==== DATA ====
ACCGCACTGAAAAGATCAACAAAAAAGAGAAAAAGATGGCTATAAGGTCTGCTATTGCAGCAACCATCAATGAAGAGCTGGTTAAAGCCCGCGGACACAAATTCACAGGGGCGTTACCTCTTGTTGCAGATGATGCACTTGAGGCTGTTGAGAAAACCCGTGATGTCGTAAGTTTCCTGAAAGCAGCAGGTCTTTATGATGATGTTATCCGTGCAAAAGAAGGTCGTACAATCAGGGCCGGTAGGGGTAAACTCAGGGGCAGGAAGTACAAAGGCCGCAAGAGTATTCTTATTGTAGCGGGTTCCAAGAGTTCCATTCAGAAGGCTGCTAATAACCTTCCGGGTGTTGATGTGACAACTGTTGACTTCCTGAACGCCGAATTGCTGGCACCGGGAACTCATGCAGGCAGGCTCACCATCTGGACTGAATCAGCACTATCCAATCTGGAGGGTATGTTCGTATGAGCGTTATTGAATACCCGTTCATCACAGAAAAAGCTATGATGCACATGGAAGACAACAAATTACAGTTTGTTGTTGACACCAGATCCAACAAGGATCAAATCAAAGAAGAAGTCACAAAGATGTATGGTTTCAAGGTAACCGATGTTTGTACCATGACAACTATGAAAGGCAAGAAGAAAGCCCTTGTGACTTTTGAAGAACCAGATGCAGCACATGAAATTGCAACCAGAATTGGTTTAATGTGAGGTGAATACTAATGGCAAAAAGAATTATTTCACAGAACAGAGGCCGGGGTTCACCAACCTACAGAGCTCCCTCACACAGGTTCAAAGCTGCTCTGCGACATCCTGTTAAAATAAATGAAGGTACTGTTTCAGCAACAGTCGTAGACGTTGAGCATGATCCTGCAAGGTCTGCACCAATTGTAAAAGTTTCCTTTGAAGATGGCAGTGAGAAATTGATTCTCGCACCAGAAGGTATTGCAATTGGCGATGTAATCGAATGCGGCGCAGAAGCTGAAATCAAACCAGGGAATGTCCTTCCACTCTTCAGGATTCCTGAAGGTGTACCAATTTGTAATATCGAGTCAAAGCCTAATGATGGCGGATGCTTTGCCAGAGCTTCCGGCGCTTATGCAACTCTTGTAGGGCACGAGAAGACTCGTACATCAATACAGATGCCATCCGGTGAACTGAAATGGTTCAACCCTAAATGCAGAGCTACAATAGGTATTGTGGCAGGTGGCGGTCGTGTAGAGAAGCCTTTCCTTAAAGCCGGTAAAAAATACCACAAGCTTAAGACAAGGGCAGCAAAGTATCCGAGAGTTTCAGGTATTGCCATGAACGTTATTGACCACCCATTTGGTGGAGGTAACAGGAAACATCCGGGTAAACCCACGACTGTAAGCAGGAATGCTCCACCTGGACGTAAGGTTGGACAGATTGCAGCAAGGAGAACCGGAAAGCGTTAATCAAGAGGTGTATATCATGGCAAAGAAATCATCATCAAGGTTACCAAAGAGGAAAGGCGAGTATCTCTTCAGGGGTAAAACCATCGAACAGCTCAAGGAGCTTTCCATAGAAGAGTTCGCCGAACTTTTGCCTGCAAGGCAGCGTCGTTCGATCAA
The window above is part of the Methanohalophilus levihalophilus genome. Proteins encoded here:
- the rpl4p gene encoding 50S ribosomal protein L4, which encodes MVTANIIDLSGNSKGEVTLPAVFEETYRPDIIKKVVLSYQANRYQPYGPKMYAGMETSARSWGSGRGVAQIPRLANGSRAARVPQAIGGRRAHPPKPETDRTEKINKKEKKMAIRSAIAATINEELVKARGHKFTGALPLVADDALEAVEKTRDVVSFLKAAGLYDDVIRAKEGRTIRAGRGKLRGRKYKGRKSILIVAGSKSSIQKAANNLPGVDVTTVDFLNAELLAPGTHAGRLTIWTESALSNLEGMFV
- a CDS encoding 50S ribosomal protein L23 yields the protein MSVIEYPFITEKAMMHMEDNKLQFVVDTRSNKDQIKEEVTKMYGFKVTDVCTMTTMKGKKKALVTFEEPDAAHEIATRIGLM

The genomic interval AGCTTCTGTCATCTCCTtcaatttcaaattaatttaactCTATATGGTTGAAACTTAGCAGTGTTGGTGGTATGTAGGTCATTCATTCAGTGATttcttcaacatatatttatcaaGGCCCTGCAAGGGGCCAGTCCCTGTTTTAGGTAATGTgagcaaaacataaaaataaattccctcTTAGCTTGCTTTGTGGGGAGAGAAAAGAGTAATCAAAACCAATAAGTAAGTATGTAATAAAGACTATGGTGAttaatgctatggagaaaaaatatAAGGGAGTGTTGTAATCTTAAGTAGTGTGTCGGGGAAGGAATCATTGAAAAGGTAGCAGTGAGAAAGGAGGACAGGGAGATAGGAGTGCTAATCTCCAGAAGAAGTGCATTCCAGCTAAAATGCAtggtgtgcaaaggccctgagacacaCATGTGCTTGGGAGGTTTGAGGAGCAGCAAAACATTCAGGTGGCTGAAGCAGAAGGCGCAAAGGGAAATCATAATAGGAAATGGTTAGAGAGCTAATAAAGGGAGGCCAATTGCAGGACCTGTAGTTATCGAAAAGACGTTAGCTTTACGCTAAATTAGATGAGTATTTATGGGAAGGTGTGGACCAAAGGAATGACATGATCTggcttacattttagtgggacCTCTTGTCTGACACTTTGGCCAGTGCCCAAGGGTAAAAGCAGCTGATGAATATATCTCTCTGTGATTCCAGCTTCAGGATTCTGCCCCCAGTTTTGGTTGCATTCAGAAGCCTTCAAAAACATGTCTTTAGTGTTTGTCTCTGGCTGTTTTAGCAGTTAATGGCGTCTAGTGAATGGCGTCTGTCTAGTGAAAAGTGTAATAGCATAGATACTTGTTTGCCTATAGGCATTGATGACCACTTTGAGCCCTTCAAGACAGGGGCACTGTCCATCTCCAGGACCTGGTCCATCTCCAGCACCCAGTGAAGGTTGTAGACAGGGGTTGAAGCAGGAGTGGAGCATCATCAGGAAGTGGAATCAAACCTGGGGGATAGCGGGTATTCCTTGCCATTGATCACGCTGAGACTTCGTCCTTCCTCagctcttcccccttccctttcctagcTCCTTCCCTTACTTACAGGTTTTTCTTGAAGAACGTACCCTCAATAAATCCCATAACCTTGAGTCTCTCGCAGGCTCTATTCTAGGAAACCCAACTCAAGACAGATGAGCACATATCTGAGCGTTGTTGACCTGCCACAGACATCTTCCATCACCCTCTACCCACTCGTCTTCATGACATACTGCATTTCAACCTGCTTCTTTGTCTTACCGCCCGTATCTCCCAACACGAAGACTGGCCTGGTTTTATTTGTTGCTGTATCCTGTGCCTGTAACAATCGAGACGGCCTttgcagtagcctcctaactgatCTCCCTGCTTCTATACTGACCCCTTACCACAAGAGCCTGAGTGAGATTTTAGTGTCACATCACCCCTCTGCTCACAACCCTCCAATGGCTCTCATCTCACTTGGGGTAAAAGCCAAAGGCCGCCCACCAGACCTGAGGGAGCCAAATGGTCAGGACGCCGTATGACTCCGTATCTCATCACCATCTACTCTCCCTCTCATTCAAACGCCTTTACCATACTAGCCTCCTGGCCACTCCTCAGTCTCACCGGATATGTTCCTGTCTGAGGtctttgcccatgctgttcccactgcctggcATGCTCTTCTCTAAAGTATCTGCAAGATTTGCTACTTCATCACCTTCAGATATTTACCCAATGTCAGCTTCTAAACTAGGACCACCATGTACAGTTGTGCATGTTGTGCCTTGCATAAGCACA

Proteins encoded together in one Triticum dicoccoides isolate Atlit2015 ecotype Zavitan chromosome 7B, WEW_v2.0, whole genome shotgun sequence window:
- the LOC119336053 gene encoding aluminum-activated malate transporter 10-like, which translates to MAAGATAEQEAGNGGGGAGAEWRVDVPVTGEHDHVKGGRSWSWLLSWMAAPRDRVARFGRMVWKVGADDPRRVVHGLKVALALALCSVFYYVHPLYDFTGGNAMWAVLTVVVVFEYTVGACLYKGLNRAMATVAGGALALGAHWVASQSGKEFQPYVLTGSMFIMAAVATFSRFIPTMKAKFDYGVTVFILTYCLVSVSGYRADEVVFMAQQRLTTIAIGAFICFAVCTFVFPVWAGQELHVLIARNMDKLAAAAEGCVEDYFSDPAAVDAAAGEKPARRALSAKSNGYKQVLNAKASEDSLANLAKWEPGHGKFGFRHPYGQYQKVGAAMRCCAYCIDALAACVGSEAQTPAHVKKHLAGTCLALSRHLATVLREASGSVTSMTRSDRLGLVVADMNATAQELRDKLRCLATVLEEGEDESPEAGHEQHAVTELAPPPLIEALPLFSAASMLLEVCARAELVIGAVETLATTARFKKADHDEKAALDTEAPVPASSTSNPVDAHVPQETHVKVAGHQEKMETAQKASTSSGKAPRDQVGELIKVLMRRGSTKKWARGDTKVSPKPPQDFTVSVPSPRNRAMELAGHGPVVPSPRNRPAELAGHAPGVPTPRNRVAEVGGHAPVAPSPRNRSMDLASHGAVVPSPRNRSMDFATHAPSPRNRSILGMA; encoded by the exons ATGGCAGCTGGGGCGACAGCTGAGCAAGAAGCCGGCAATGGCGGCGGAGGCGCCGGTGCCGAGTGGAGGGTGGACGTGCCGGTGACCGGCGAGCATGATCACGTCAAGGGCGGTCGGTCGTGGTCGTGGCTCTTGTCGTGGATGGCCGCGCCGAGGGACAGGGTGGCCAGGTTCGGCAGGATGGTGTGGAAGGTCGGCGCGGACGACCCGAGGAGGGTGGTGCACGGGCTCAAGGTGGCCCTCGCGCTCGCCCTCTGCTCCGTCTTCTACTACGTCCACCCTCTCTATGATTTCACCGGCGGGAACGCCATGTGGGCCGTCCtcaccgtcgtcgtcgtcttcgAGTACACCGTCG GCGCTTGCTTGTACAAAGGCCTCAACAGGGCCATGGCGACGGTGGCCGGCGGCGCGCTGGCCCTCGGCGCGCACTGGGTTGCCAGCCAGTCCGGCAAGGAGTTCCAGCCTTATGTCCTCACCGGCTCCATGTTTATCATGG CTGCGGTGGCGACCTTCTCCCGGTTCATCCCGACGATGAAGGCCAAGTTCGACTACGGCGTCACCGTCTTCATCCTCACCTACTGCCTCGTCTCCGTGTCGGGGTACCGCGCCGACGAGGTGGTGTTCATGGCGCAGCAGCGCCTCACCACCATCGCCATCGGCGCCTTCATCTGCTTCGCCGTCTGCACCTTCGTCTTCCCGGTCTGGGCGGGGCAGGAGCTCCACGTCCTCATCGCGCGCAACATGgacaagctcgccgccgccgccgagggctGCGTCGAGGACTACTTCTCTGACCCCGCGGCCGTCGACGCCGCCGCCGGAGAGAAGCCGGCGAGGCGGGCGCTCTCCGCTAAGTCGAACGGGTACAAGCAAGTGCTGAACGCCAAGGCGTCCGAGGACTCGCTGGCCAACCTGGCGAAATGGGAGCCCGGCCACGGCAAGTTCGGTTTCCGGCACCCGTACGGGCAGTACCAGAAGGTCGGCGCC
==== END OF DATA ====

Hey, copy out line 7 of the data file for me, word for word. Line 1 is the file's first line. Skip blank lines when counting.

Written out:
- the LOC119336053 gene encoding aluminum-activated malate transporter 10-like, which translates to MAAGATAEQEAGNGGGGAGAEWRVDVPVTGEHDHVKGGRSWSWLLSWMAAPRDRVARFGRMVWKVGADDPRRVVHGLKVALALALCSVFYYVHPLYDFTGGNAMWAVLTVVVVFEYTVGACLYKGLNRAMATVAGGALALGAHWVASQSGKEFQPYVLTGSMFIMAAVATFSRFIPTMKAKFDYGVTVFILTYCLVSVSGYRADEVVFMAQQRLTTIAIGAFICFAVCTFVFPVWAGQELHVLIARNMDKLAAAAEGCVEDYFSDPAAVDAAAGEKPARRALSAKSNGYKQVLNAKASEDSLANLAKWEPGHGKFGFRHPYGQYQKVGAAMRCCAYCIDALAACVGSEAQTPAHVKKHLAGTCLALSRHLATVLREASGSVTSMTRSDRLGLVVADMNATAQELRDKLRCLATVLEEGEDESPEAGHEQHAVTELAPPPLIEALPLFSAASMLLEVCARAELVIGAVETLATTARFKKADHDEKAALDTEAPVPASSTSNPVDAHVPQETHVKVAGHQEKMETAQKASTSSGKAPRDQVGELIKVLMRRGSTKKWARGDTKVSPKPPQDFTVSVPSPRNRAMELAGHGPVVPSPRNRPAELAGHAPGVPTPRNRVAEVGGHAPVAPSPRNRSMDLASHGAVVPSPRNRSMDFATHAPSPRNRSILGMA; encoded by the exons ATGGCAGCTGGGGCGACAGCTGAGCAAGAAGCCGGCAATGGCGGCGGAGGCGCCGGTGCCGAGTGGAGGGTGGACGTGCCGGTGACCGGCGAGCATGATCACGTCAAGGGCGGTCGGTCGTGGTCGTGGCTCTTGTCGTGGATGGCCGCGCCGAGGGACAGGGTGGCCAGGTTCGGCAGGATGGTGTGGAAGGTCGGCGCGGACGACCCGAGGAGGGTGGTGCACGGGCTCAAGGTGGCCCTCGCGCTCGCCCTCTGCTCCGTCTTCTACTACGTCCACCCTCTCTATGATTTCACCGGCGGGAACGCCATGTGGGCCGTCCtcaccgtcgtcgtcgtcttcgAGTACACCGTCG GCGCTTGCTTGTACAAAGGCCTCAACAGGGCCATGGCGACGGTGGCCGGCGGCGCGCTGGCCCTCGGCGCGCACTGGGTTGCCAGCCAGTCCGGCAAGGAGTTCCAGCCTTATGTCCTCACCGGCTCCATGTTTATCATGG CTGCGGTGGCGACCTTCTCCCGGTTCATCCCGACGATGAAGGCCAAGTTCGACTACGGCGTCACCGTCTTCATCCTCACCTACTGCCTCGTCTCCGTGTCGGGGTACCGCGCCGACGAGGTGGTGTTCATGGCGCAGCAGCGCCTCACCACCATCGCCATCGGCGCCTTCATCTGCTTCGCCGTCTGCACCTTCGTCTTCCCGGTCTGGGCGGGGCAGGAGCTCCACGTCCTCATCGCGCGCAACATGgacaagctcgccgccgccgccgagggctGCGTCGAGGACTACTTCTCTGACCCCGCGGCCGTCGACGCCGCCGCCGGAGAGAAGCCGGCGAGGCGGGCGCTCTCCGCTAAGTCGAACGGGTACAAGCAAGTGCTGAACGCCAAGGCGTCCGAGGACTCGCTGGCCAACCTGGCGAAATGGGAGCCCGGCCACGGCAAGTTCGGTTTCCGGCACCCGTACGGGCAGTACCAGAAGGTCGGCGCC